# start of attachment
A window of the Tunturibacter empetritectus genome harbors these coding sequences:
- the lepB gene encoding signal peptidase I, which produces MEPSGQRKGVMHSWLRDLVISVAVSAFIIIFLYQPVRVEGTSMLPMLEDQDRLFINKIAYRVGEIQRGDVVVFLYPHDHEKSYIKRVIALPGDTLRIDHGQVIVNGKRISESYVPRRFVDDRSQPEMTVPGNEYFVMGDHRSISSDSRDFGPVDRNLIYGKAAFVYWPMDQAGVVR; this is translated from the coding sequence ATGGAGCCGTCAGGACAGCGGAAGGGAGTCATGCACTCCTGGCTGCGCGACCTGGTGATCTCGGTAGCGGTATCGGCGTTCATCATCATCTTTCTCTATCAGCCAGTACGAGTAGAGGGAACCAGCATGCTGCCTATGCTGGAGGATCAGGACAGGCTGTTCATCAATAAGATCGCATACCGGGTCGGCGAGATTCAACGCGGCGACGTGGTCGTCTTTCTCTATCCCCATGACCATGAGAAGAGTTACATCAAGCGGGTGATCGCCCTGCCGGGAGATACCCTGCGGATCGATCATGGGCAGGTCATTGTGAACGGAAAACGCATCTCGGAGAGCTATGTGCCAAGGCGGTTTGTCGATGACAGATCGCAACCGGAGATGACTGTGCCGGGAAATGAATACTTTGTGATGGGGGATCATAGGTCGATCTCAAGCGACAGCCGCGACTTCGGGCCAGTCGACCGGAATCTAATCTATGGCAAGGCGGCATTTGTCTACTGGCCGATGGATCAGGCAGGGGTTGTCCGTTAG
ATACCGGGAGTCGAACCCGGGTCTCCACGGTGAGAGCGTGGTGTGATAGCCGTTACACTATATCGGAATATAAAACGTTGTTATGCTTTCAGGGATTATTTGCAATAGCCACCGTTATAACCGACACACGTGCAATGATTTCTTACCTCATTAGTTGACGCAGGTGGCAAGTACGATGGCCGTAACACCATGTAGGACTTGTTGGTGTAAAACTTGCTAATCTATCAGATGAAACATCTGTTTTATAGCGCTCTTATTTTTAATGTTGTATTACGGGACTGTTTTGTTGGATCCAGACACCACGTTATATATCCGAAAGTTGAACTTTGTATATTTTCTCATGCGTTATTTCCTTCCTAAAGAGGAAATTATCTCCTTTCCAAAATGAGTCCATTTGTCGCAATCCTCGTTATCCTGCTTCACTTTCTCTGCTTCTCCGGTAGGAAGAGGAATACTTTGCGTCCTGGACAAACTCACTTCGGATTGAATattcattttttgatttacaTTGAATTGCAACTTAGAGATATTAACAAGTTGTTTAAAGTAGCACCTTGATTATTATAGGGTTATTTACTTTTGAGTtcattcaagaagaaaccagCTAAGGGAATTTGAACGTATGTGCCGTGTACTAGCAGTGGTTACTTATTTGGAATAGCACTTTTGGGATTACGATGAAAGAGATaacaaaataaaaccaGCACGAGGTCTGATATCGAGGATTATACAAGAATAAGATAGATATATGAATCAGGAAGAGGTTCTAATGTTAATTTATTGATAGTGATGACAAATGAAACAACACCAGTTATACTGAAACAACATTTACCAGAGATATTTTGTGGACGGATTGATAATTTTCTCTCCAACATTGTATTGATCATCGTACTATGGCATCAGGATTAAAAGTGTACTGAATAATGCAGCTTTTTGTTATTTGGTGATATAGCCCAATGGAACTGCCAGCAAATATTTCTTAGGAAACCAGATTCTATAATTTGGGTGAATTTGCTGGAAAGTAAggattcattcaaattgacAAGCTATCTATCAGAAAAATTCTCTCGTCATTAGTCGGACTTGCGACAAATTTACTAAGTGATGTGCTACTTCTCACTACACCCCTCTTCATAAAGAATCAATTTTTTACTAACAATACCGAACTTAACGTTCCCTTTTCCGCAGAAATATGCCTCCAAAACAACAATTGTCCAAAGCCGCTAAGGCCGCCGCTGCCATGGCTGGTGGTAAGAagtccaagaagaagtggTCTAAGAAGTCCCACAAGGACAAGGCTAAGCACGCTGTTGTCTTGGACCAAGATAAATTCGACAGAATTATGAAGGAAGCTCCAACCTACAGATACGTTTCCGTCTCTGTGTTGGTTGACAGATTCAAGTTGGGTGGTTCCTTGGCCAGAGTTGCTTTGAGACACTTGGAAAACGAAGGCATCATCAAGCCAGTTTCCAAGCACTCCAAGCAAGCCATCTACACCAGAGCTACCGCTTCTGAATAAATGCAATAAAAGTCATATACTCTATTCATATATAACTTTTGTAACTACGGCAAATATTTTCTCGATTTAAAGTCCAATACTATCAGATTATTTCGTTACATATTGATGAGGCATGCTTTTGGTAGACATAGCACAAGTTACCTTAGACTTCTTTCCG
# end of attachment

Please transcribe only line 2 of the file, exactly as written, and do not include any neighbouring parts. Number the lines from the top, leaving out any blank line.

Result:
- the lepB gene encoding signal peptidase I, which produces MEPSGQRKGVMHSWLRDLVISVAVSAFIIIFLYQPVRVEGTSMLPMLEDQDRLFINKIAYRVGEIQRGDVVVFLYPHDHEKSYIKRVIALPGDTLRIDHGQVIVNGKRISESYVPRRFVDDRSQPEMTVPGNEYFVMGDHRSISSDSRDFGPVDRNLIYGKAAFVYWPMDQAGVVR; this is translated from the coding sequence ATGGAGCCGTCAGGACAGCGGAAGGGAGTCATGCACTCCTGGCTGCGCGACCTGGTGATCTCGGTAGCGGTATCGGCGTTCATCATCATCTTTCTCTATCAGCCAGTACGAGTAGAGGGAACCAGCATGCTGCCTATGCTGGAGGATCAGGACAGGCTGTTCATCAATAAGATCGCATACCGGGTCGGCGAGATTCAACGCGGCGACGTGGTCGTCTTTCTCTATCCCCATGACCATGAGAAGAGTTACATCAAGCGGGTGATCGCCCTGCCGGGAGATACCCTGCGGATCGATCATGGGCAGGTCATTGTGAACGGAAAACGCATCTCGGAGAGCTATGTGCCAAGGCGGTTTGTCGATGACAGATCGCAACCGGAGATGACTGTGCCGGGAAATGAATACTTTGTGATGGGGGATCATAGGTCGATCTCAAGCGACAGCCGCGACTTCGGGCCAGTCGACCGGAATCTAATCTATGGCAAGGCGGCATTTGTCTACTGGCCGATGGATCAGGCAGGGGTTGTCCGTTAG